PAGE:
It’s all 4’s for Lewis Hamilton
It was a weekend of jubilation for Lewis Hamilton a fortnight on from the catastrophe in Monte Carlo which saw him claim pole position and the win at this years Canadian grand prix. The driver of Car 44 took his 44th career pole, his 4th win at this circuit, 4th win of the season and also beat Nigel Mansell’s record of amount of laps led by a British driver.
Despite the race being a rather disappointing and subdued affair, Hamilton should be praised for his professionalism in the way in which he conducted himself over the course of the weekend. His demeanour showed that he had gotten over the disappointment of Monaco and that he was in Canada to just get on with the job, which he did. He wasn’t over exultant at his narrow win over second place man and team mate, Nico Rosberg but he had done what he’d set out to do. He looked immediately calm after the race, satisfied on the podium and happy during post race interviews. He conceded that Rosberg had kept him honest and that the balance of the car wasn’t as good as it had been at other points during the weekend but nevertheless, he’d won and it seemed reasonably comfortable.
There was a lot of weight on Hamiltons shoulders going in to this weekend. The media were interested to see how he would react after the saga of Monaco and the spotlight was firmly on him and Mercedes. If any such drama had occurred I’m sure the media were ready to pounce with their already drafted headline blurbs ready for Monday mornings papers but no such thing happened.
As well as the ever present media pressure, a number of F1’s “big names” spoke highly of Hamilton before the race to add yet more pressure. F1 supremo Bernie Ecclestone stated in an interview that Lewis Hamilton was “the greatest champion that Formula One had ever had”. This is a very interesting comment. It’s arguable as to who the greatest world champion ever was and in fact it’s impossible. F1 is always at the pinnacle of cutting edge technological developments and because of this, each era is defined by the technology available at the time so it’s impossible to state that Hamilton is a better champion than Fangio of the 1950’s or Senna of the late 1980’s, early 1990’s. Hamilton is undoubtedly the best of the field at the current time.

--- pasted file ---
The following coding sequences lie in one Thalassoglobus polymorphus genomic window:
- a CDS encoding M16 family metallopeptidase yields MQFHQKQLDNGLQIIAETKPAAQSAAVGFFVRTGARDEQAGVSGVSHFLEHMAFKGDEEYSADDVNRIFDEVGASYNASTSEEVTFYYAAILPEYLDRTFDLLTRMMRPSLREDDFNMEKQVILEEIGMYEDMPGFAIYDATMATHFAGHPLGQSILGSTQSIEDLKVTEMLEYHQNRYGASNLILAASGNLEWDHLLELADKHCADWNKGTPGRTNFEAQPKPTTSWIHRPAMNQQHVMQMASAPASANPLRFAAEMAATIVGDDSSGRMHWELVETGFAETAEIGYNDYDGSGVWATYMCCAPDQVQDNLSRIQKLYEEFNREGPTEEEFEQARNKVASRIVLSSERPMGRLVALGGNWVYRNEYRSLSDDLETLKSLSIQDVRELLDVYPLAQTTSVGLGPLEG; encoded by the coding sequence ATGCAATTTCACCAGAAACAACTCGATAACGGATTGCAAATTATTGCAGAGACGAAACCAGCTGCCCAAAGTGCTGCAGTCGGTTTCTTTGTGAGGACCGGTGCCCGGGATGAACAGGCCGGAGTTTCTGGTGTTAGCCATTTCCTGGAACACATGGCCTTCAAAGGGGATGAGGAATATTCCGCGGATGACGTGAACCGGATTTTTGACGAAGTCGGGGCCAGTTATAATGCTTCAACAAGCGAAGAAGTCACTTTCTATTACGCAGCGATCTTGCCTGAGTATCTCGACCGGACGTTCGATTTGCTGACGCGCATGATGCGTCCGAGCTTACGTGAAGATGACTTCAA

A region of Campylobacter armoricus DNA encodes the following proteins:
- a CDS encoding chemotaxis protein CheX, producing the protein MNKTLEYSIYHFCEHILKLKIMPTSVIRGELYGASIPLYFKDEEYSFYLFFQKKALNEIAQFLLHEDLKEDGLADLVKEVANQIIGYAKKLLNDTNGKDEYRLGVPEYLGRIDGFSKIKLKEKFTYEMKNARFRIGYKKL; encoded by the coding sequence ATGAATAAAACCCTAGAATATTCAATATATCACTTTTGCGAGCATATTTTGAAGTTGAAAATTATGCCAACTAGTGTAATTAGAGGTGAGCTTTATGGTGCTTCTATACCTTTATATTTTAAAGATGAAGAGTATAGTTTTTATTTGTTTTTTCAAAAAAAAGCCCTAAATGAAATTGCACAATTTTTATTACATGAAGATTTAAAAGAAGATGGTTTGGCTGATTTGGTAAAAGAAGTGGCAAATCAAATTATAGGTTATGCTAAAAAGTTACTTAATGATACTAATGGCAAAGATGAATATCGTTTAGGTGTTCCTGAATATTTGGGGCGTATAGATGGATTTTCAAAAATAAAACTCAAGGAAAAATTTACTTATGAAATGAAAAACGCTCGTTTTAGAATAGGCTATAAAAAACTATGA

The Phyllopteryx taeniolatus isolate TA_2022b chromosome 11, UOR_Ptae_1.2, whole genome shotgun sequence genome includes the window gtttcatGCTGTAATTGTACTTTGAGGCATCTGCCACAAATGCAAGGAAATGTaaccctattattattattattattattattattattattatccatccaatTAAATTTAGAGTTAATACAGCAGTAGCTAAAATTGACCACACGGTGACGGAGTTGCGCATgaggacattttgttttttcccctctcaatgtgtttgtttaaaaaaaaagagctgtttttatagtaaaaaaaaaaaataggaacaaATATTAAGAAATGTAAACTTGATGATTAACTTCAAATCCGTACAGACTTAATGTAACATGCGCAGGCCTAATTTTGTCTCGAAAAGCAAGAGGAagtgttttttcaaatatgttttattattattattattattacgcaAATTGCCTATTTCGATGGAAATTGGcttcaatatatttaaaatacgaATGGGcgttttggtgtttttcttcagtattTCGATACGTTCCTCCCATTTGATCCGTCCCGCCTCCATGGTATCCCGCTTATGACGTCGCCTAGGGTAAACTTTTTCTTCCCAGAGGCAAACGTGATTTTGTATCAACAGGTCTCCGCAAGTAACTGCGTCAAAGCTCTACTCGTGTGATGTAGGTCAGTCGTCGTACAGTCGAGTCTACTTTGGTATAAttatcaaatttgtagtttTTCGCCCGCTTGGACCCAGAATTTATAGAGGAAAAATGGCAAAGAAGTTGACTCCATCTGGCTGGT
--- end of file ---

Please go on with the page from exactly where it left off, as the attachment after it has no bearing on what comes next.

Bernie Ecclestone is alluding to Hamiltons world wide appeal and most significantly the attention that he draws to the brand that is Formula One in an advertising sense; Lewis Hamilton is to Formula One what talking meerkats are to the ‘Compare the Market’ brand. Not saying he’s a meerkat(!) but at the moment, when you think of F1, you think of Lewis Hamilton and car #44. Hamilton is becoming a role model and he is developing the right balance of media/advertising commitments and his racing. He’s reacting a lot more calmly to situations that in the past he would have lost his cool over. It’s obvious that he knows he’s the refined package that keeps on improving yet he is not arrogant, he’s thankful for the opportunities he has and realises that it’s not solely down to him.
The extent of Lewis Hamilton’s activities outside of F1 in terms of his promotion of it is not widely known to me but the Hamilton “effect” seems to have been great for Britain and Formula One in the way that Fernando Alonso boosted Formula one in Spain. He is a much more open world champion and utilises his appeal in the correct way. He attends award ceremonies and takes part in TV interviews and chat shows. British fans are extremely proud of their Formula One world champions and great cars that have delivered championships for many more. Hamilton has become the epitomy of what British fans want in the sport.
Formula one champions of the past don’t seem to have been able to create this level of popularity. Recent champions like Sebastian Vettel and Kimi Raikonen were very subdued. Kimi hardly seemed bothered that he’d won it in 2007 and during Vettel’s dominant era, his own fan base at Hockenheim and the Nurburgring began dissipating as early as 2010, seemingly not keen to watch their dominant countryman win races, unlike they were for Schumacher before him.